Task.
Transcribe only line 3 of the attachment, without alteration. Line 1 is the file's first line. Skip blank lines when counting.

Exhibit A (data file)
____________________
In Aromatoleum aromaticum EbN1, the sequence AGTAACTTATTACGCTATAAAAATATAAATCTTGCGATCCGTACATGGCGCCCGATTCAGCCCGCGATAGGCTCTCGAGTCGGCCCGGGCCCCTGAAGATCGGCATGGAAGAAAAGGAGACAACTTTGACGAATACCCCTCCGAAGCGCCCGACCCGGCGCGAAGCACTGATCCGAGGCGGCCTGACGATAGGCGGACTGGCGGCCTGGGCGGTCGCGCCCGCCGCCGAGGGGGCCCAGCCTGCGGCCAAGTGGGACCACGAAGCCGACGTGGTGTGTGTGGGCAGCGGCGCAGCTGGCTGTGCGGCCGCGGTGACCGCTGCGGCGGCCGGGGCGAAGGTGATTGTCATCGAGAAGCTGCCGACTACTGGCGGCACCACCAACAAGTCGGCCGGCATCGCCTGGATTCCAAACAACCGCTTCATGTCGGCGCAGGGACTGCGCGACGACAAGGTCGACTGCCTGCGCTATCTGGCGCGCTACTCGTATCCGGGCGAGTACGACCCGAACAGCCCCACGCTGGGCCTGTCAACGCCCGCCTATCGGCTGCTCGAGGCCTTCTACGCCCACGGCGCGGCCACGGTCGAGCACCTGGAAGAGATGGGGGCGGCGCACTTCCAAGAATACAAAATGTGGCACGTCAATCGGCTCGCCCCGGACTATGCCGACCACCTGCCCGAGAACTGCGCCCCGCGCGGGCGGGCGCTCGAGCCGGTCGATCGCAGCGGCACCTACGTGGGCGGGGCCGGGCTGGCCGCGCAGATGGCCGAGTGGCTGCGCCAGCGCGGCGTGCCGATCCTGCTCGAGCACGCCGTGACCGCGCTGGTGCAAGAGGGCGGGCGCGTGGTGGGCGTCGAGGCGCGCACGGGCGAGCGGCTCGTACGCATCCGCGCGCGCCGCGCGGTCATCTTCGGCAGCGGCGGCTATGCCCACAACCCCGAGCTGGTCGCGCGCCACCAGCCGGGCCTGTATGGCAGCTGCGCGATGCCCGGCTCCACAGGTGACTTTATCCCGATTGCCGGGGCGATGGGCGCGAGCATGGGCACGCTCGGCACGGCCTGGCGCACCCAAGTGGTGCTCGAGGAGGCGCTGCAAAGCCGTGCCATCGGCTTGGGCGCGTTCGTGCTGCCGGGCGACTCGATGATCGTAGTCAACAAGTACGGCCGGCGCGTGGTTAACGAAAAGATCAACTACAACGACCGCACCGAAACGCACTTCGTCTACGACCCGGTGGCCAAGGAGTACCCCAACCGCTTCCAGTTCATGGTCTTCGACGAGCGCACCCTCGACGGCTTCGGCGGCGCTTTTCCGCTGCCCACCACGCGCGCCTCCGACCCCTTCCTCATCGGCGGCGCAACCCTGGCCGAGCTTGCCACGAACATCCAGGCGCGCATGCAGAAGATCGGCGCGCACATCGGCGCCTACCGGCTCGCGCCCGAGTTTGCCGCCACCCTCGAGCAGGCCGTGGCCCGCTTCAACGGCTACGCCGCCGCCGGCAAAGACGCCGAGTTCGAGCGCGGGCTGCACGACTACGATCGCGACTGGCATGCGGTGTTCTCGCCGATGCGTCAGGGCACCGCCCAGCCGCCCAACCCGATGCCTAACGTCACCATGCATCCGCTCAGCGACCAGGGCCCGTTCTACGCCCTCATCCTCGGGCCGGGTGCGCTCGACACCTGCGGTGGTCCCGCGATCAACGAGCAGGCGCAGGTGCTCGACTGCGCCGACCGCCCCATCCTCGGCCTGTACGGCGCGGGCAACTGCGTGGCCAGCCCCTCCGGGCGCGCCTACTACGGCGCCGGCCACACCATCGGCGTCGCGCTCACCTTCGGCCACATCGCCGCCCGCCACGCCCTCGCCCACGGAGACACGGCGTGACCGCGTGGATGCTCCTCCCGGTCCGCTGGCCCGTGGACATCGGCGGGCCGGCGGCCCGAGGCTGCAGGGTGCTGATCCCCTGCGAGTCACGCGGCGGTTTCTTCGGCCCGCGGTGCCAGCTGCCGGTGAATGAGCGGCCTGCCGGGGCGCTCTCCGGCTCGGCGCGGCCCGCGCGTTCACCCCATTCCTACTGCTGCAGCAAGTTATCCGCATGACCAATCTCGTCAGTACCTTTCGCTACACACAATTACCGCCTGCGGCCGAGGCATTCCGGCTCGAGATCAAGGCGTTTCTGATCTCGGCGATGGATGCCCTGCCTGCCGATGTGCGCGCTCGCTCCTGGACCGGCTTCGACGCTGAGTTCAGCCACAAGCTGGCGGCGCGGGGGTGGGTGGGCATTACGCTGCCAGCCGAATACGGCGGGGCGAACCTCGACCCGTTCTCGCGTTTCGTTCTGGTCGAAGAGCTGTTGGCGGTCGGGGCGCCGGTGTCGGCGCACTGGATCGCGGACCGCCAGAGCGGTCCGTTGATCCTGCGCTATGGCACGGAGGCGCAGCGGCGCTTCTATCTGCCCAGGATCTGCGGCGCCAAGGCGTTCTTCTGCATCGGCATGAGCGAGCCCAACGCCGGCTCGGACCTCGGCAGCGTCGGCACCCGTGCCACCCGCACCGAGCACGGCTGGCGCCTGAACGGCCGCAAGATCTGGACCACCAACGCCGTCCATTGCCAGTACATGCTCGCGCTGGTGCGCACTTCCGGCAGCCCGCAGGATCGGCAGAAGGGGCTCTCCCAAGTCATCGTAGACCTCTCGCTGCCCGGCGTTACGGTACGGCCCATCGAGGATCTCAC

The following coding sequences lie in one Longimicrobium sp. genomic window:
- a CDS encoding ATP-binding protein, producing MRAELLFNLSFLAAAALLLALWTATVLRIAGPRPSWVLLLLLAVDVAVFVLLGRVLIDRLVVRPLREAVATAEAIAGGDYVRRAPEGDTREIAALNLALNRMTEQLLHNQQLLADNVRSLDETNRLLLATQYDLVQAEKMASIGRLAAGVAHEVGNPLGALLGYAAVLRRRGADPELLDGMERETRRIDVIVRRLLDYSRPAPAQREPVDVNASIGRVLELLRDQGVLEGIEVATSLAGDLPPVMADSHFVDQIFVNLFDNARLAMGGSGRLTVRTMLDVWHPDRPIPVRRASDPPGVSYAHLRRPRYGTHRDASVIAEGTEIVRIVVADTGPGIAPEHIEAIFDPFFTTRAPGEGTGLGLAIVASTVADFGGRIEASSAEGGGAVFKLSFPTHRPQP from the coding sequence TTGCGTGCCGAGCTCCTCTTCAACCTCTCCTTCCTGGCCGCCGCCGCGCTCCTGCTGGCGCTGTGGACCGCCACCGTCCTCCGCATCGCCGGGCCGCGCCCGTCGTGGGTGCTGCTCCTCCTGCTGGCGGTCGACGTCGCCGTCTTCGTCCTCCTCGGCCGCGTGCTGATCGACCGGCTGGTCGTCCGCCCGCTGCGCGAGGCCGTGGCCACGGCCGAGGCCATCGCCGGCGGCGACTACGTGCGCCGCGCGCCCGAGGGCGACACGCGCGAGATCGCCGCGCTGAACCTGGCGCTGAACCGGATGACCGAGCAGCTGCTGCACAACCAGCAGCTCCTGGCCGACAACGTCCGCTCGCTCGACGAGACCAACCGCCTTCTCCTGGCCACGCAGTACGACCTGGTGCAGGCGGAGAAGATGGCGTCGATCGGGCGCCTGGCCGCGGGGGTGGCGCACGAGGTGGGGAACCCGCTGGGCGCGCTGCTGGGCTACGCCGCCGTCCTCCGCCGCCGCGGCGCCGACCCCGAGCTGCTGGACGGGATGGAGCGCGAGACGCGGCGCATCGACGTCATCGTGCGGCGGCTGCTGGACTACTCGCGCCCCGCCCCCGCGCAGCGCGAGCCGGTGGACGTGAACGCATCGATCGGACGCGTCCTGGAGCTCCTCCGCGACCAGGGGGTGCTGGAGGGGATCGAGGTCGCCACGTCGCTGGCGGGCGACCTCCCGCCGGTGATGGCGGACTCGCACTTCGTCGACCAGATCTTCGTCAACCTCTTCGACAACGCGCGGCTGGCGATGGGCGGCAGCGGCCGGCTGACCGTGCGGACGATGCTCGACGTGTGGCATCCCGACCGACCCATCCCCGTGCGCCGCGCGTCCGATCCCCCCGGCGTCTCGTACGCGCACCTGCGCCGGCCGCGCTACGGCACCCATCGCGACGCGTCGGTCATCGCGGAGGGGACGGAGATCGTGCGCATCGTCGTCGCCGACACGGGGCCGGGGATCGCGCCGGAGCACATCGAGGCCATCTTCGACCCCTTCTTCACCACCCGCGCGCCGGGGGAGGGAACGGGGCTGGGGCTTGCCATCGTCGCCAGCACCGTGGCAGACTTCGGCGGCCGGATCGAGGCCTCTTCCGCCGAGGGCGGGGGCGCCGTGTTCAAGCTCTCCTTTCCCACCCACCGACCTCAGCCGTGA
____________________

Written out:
- a CDS encoding ATP-binding protein, producing MRAELLFNLSFLAAAALLLALWTATVLRIAGPRPSWVLLLLLAVDVAVFVLLGRVLIDRLVVRPLREAVATAEAIAGGDYVRRAPEGDTREIAALNLALNRMTEQLLHNQQLLADNVRSLDETNRLLLATQYDLVQAEKMASIGRLAAGVAHEVGNPLGALLGYAAVLRRRGADPELLDGMERETRRIDVIVRRLLDYSRPAPAQREPVDVNASIGRVLELLRDQGVLEGIEVATSLAGDLPPVMADSHFVDQIFVNLFDNARLAMGGSGRLTVRTMLDVWHPDRPIPVRRASDPPGVSYAHLRRPRYGTHRDASVIAEGTEIVRIVVADTGPGIAPEHIEAIFDPFFTTRAPGEGTGLGLAIVASTVADFGGRIEASSAEGGGAVFKLSFPTHRPQP from the coding sequence TTGCGTGCCGAGCTCCTCTTCAACCTCTCCTTCCTGGCCGCCGCCGCGCTCCTGCTGGCGCTGTGGACCGCCACCGTCCTCCGCATCGCCGGGCCGCGCCCGTCGTGGGTGCTGCTCCTCCTGCTGGCGGTCGACGTCGCCGTCTTCGTCCTCCTCGGCCGCGTGCTGATCGACCGGCTGGTCGTCCGCCCGCTGCGCGAGGCCGTGGCCACGGCCGAGGCCATCGCCGGCGGCGACTACGTGCGCCGCGCGCCCGAGGGCGACACGCGCGAGATCGCCGCGCTGAACCTGGCGCTGAACCGGATGACCGAGCAGCTGCTGCACAACCAGCAGCTCCTGGCCGACAACGTCCGCTCGCTCGACGAGACCAACCGCCTTCTCCTGGCCACGCAGTACGACCTGGTGCAGGCGGAGAAGATGGCGTCGATCGGGCGCCTGGCCGCGGGGGTGGCGCACGAGGTGGGGAACCCGCTGGGCGCGCTGCTGGGCTACGCCGCCGTCCTCCGCCGCCGCGGCGCCGACCCCGAGCTGCTGGACGGGATGGAGCGCGAGACGCGGCGCATCGACGTCATCGTGCGGCGGCTGCTGGACTACTCGCGCCCCGCCCCCGCGCAGCGCGAGCCGGTGGACGTGAACGCATCGATCGGACGCGTCCTGGAGCTCCTCCGCGACCAGGGGGTGCTGGAGGGGATCGAGGTCGCCACGTCGCTGGCGGGCGACCTCCCGCCGGTGATGGCGGACTCGCACTTCGTCGACCAGATCTTCGTCAACCTCTTCGACAACGCGCGGCTGGCGATGGGCGGCAGCGGCCGGCTGACCGTGCGGACGATGCTCGACGTGTGGCATCCCGACCGACCCATCCCCGTGCGCCGCGCGTCCGATCCCCCCGGCGTCTCGTACGCGCACCTGCGCCGGCCGCGCTACGGCACCCATCGCGACGCGTCGGTCATCGCGGAGGGGACGGAGATCGTGCGCATCGTCGTCGCCGACACGGGGCCGGGGATCGCGCCGGAGCACATCGAGGCCATCTTCGACCCCTTCTTCACCACCCGCGCGCCGGGGGAGGGAACGGGGCTGGGGCTTGCCATCGTCGCCAGCACCGTGGCAGACTTCGGCGGCCGGATCGAGGCCTCTTCCGCCGAGGGCGGGGGCGCCGTGTTCAAGCTCTCCTTTCCCACCCACCGACCTCAGCCGTGA